that you can see of them is a few sticks and smoke, and a big sailing ship passed us when just a few days off Sydney. She looked lovely with all sails set.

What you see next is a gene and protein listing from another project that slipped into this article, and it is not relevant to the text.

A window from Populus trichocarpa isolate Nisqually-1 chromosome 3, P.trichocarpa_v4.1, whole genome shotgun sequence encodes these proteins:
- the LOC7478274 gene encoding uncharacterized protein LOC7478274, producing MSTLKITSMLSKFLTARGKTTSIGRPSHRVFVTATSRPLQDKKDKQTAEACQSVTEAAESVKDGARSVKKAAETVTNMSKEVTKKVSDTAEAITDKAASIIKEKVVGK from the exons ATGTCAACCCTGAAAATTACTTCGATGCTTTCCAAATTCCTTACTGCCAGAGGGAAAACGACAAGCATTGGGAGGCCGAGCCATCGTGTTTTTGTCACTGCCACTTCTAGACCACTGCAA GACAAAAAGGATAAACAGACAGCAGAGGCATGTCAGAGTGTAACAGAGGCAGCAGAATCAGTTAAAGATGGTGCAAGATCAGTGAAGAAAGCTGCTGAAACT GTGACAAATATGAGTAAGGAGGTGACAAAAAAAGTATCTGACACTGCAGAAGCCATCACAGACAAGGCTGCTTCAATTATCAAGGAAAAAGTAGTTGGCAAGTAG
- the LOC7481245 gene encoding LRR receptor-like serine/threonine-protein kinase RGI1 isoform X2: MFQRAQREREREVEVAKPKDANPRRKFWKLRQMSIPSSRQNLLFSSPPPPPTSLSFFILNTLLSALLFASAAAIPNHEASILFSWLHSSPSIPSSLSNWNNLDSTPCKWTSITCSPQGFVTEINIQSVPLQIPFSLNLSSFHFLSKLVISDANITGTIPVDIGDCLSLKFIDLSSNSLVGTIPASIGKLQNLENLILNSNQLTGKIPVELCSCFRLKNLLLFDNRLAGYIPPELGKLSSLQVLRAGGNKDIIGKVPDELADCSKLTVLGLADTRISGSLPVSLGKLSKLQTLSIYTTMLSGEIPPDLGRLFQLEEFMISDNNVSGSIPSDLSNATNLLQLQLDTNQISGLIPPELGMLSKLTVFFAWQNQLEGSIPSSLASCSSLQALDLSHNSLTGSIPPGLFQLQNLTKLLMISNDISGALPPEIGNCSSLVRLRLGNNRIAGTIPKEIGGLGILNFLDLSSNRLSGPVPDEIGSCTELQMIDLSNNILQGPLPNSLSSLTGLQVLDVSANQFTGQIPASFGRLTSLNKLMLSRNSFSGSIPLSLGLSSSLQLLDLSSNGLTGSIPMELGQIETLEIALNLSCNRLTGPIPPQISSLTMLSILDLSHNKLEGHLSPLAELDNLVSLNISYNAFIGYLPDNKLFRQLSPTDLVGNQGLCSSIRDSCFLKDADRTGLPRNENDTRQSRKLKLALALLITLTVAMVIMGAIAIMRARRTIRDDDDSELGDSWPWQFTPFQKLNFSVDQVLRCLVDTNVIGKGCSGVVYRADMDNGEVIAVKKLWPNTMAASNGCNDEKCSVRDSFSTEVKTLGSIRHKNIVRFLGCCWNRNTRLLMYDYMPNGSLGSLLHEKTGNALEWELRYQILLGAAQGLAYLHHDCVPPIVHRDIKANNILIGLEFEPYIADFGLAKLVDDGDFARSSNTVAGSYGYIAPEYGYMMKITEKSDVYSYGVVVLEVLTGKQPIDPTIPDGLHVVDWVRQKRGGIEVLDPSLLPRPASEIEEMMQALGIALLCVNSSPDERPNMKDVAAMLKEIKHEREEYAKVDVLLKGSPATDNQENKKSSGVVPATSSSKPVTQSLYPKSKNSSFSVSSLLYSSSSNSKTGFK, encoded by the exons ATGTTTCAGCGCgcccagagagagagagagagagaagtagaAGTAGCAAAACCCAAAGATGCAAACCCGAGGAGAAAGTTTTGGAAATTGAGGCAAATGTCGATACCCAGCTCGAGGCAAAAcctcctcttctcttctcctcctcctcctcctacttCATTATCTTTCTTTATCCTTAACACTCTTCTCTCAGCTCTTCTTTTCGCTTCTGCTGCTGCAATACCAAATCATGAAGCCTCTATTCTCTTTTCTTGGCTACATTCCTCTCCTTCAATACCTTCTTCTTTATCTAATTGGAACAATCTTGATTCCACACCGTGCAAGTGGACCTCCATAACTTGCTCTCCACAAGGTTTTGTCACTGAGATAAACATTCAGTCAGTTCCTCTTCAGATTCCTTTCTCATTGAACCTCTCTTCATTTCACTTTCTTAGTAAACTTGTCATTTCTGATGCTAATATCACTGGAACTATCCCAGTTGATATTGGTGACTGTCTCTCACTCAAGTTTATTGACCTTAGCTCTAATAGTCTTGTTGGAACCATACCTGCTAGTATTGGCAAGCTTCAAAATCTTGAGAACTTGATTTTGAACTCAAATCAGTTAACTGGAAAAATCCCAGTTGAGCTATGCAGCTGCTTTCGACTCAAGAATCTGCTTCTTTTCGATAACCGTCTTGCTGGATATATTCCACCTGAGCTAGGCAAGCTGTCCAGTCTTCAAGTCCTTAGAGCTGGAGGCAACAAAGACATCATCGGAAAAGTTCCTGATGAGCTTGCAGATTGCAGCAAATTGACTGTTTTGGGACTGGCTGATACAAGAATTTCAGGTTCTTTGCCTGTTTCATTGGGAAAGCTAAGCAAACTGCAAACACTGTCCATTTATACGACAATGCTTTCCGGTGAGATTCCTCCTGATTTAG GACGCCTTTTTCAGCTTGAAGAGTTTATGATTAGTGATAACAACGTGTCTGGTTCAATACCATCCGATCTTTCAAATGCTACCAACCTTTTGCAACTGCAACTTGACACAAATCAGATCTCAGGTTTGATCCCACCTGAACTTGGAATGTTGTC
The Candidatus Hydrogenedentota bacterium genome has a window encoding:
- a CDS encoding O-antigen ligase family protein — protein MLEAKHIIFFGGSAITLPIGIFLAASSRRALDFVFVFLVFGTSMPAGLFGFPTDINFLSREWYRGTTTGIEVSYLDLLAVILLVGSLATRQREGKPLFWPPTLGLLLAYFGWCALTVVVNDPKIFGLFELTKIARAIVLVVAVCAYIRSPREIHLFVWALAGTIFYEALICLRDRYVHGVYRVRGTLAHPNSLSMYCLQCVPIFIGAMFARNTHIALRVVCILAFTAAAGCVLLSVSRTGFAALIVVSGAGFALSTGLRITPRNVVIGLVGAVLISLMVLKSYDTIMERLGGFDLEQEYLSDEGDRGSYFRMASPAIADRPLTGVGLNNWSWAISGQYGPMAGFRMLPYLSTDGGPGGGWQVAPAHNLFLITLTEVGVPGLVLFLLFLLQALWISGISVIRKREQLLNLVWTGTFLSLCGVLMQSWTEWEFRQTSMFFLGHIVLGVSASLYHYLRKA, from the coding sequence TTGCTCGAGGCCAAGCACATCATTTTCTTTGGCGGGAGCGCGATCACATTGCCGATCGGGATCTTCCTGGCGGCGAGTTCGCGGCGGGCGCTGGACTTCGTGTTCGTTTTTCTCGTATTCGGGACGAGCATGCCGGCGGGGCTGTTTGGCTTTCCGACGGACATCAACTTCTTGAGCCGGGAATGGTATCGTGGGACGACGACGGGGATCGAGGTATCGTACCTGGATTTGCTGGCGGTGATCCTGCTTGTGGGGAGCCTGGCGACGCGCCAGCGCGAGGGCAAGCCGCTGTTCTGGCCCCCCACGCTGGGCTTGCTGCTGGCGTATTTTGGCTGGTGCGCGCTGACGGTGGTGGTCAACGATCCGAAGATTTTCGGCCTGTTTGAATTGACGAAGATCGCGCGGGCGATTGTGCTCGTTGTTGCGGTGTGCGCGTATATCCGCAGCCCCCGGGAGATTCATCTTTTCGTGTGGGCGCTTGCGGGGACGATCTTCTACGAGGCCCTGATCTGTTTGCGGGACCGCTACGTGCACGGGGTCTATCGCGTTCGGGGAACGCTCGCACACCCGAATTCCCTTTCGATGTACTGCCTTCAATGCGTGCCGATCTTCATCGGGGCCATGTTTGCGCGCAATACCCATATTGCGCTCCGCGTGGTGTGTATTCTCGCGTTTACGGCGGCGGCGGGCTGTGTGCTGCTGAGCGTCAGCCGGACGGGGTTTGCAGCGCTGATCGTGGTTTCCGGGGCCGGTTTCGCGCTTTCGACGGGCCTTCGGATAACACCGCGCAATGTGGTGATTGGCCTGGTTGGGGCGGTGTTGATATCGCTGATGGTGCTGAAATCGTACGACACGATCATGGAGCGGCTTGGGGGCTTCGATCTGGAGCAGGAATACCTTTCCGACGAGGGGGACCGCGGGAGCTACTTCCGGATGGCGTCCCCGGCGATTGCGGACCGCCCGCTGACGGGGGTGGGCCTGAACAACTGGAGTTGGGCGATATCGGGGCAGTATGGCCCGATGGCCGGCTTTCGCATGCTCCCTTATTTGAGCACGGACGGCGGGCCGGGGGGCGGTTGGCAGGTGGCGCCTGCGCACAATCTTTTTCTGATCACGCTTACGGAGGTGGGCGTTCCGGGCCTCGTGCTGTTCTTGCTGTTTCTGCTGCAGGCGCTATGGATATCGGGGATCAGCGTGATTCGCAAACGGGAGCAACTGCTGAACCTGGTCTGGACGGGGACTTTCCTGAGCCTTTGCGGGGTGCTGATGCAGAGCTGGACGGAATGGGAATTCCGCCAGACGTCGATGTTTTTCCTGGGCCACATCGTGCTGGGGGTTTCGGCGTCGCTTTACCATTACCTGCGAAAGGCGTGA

The fire alarm goes at times unexpectedly, and we have to get our life belts on and run up on deck, and then parade at the boats we are alloted to. There was an alarm went last night and there was great sport finding your belt in the dark, but we are all getting used to the alarms by now. I was on guard duty all day yesterday, from 8 a.m. until 8 a.m. next day, 24 hours, each man has four shifts to do 2 hours on duty and 4 hours off, it isn't a bad time, but in the early morning I struck from 2 a.m. until 4 a.m. and it is misery watching the clock go round. I was glad when my turn came to knock off so that I could have some sleep. I could have gone asleep at my post only I didn't dare, as there is always a lieutenant on the watch for the loafers. The signallers don't have a chance to have lessons on the wireless on board as everything is a secret in that line, but we have buzzer practice every day, the only drill we have is physical training every morning before breakfast, it keeps one fit, and when the boat starts to roll a bit it is great sport doing some of the exercises. This boat had hard luck ever since we have started as she has broken down many times at sea, but lately she has been going again a.1, and there have been measles on board from the very first, and now the dreaded disease meningitius has broken out on board with the result one man died last night.